Meetings of Parliamentary Standing Committees on Different Ministries
Rule 248 of the working rules says "… each standing committee will meet at least once a month…". From 2001 to the 13th session, which means up to 16th September, 2004 only four committees have had more than 10 meetings. Among them, the standing committee for the Ministry of Law has performed best with 31 meetings during the period. Standing committees on four ministries have had five meetings. During January-August 2004, standing committees on six ministries have had only one meeting and those on eight ministries have had no meetings at all.

Time wasted for Quorum
During the 11th session of the 8th national assembly, on an average, a little more than 43 minutes was wasted every day. During the 12th session a total of 19 hours 15 minutes were wasted in 25 working days, that is 46.2 minutes per day. 1.33 hours was wasted in four working days during the 13th session, that is 23.25 minutes a day. A total of 4.02 hours or 22 minutes per day was lost in the 14th session.

Financial Loss for lack of Quorum
It costs Tk 15,000 per minute when the House is in session. At this rate, the money wasted for the lack of quorum during the 11th session was Tk 2 crore 77 lakh 65 thousand. Tk 1 crore 73 lakh 25 thousand during the 12th session, Tk 13 lakh 95 thousand during the 13th session and Tk 36 lakh 30 thousand was wasted during the 14th session. A total of Tk 5 crore 1 lakh 15 thousand was wasted from the 11th to the 14th session for the lack of quorum.

Cost of Party Praise, Criticism of the Opposition Party and Irrelevant Discussions
A member can utter a maximum of 160 words on an average in the national assembly per minute. This means that the cost of each word uttered is Tk 100. During the eighth National Assembly of 2004, party praise, criticism of the opposition party, and irrelevant discussions were done 1,565 times. To speak so many times, if the speaker used only one word each time, it would cost Tk 1 lakh 56 thousand 500 at the rate deduced above.


What is the way out then? First and foremost, Mahfuz Anam says emphatically, the opposition, no matter how many MPs they have got, must never boycott the parliament. The speaker, moreover, will have to run the parliament neutrally. "Chairmanship of the very crucial committees and standing committees on different ministries, should go to the opposition," he says. "The recommendations of the standing committees should be discussed in the full house. A minimum number of opposition notices must be discussed in the house. Opposition members should be given away at least 50 percent time if not 100 percent of the PM's question-answer session."

"The parliament is a place to talk so we should be allowed to talk in whatever subject we think is relevant," says GM Quader. "We are people's representatives and are in parliament to vent their grievances."

"Media should have full access to all parliamentary activities, standing committee meetings included," says Salahuddin Quader Chowdhury; he terms the ban on television camera as a stupid decision. He thinks the parliament should have its own multimedia unit and a committee consisting members from both sides of the floor should administer its activities.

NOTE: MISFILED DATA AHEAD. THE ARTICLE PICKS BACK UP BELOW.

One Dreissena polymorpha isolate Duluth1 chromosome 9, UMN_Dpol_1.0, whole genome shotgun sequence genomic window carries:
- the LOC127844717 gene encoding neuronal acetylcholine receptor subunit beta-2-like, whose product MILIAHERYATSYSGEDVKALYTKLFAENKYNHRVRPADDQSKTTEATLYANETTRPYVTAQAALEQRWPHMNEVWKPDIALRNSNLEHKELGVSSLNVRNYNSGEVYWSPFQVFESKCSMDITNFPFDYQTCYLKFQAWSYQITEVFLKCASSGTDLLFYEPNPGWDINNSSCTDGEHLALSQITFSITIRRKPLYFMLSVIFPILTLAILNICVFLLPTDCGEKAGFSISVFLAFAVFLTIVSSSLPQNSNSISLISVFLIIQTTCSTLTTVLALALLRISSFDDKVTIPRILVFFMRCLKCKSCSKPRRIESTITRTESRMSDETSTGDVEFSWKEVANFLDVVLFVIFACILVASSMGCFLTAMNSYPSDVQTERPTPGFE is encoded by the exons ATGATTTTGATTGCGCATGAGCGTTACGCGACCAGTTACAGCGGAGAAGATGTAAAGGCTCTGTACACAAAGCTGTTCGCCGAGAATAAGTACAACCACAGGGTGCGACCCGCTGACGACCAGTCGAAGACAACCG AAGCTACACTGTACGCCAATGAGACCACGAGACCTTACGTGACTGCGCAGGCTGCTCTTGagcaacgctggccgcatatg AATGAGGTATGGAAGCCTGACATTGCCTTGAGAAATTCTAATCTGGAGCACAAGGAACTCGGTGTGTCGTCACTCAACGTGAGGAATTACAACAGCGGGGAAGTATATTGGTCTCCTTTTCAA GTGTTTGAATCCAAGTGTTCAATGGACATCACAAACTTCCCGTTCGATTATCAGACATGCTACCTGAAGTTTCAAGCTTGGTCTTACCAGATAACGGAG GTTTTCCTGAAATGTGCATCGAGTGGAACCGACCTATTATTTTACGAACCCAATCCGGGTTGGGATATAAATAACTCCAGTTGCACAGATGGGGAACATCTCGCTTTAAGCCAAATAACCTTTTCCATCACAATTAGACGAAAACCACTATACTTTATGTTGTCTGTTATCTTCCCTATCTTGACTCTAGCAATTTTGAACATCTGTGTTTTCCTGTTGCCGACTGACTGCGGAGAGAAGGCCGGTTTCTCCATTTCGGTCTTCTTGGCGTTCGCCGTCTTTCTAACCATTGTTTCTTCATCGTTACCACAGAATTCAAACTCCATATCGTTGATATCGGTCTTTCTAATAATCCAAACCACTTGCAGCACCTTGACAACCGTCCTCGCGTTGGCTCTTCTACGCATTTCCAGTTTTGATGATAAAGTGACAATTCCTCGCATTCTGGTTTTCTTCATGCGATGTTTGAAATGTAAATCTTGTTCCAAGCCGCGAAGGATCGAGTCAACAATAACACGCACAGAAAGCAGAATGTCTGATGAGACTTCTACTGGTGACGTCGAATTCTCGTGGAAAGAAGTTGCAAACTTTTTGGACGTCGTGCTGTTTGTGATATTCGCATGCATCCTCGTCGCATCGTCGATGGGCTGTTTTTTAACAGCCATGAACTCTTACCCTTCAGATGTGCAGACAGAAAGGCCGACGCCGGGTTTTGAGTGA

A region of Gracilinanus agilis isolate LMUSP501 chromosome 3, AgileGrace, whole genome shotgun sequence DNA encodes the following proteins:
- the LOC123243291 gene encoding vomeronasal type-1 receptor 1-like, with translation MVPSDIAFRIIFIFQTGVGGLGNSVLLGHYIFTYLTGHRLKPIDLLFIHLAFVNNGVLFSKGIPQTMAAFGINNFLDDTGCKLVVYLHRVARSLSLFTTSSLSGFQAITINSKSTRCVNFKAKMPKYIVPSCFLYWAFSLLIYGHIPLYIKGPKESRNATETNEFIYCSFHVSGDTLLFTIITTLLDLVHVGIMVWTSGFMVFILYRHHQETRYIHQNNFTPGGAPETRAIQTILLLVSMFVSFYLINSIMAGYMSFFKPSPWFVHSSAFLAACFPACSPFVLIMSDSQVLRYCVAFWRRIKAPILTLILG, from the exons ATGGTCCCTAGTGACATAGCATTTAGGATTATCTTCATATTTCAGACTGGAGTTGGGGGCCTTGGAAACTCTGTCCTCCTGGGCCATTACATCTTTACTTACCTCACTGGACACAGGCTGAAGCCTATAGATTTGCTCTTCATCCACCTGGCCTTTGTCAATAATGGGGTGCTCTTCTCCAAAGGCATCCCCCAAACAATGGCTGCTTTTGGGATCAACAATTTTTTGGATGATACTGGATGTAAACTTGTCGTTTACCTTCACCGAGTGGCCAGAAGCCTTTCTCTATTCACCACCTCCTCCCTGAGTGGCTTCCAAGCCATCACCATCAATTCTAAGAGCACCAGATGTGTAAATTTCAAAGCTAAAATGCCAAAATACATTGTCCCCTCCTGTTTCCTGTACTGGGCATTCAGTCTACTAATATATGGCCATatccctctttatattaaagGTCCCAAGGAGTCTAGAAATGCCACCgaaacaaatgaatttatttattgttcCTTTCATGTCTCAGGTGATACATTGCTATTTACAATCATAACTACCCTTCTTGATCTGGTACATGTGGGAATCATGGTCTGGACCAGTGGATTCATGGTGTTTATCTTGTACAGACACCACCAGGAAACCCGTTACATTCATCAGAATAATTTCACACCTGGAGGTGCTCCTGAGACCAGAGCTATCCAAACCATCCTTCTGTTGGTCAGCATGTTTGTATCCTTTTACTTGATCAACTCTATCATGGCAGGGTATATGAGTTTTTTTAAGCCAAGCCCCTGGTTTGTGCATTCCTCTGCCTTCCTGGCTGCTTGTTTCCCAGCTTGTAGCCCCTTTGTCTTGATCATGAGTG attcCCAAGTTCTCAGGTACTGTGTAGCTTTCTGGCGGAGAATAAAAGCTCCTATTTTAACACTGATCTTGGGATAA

"Rule of procedure has to be amended," says Suranjit Sengupta. "It should be made into a rule that no legislation should be made without any public debate. Order of the day has to be fixed by mutual consent of the two chief whips. And lastly a ban on the boycott of parliament which would never be considered to be an optional institution," he says.

Mahfuz Anam, Editor, Publisher, The Daily Star

Quader who once advocated an amendment to Article 70 (1) so that in some cases members can vote against a party decision if he or she wants to, now feels that this article should be abolished altogether. "Parliamentary members should be allowed to move around freely and say what they want to say"

The culture of politics itself has developed in an unsavoury way. "Politics is controlled by black money," says Quader. "Money and muscle determine election results which is why we are rehabilitating hoodlums and smugglers; in our election system a good, honest person can never win elections."

Our leaders who hold the highest seats of power are morally bound to serve the people who have entrusted them with this privilege. The parliament is the most important institution that can bring about real change in the quality of life of the people of this country, most of whom are denied basic human rights. The parliament must be allowed to function as a neutral body that holds the government accountable to the people and allows all voices to be heard. Only then can it claim to be a house that represents the people. After 35 years of independence it is the least we the ordinary citizens of the country can expect from our leaders.

Copyright (R) thedailystar.net 2006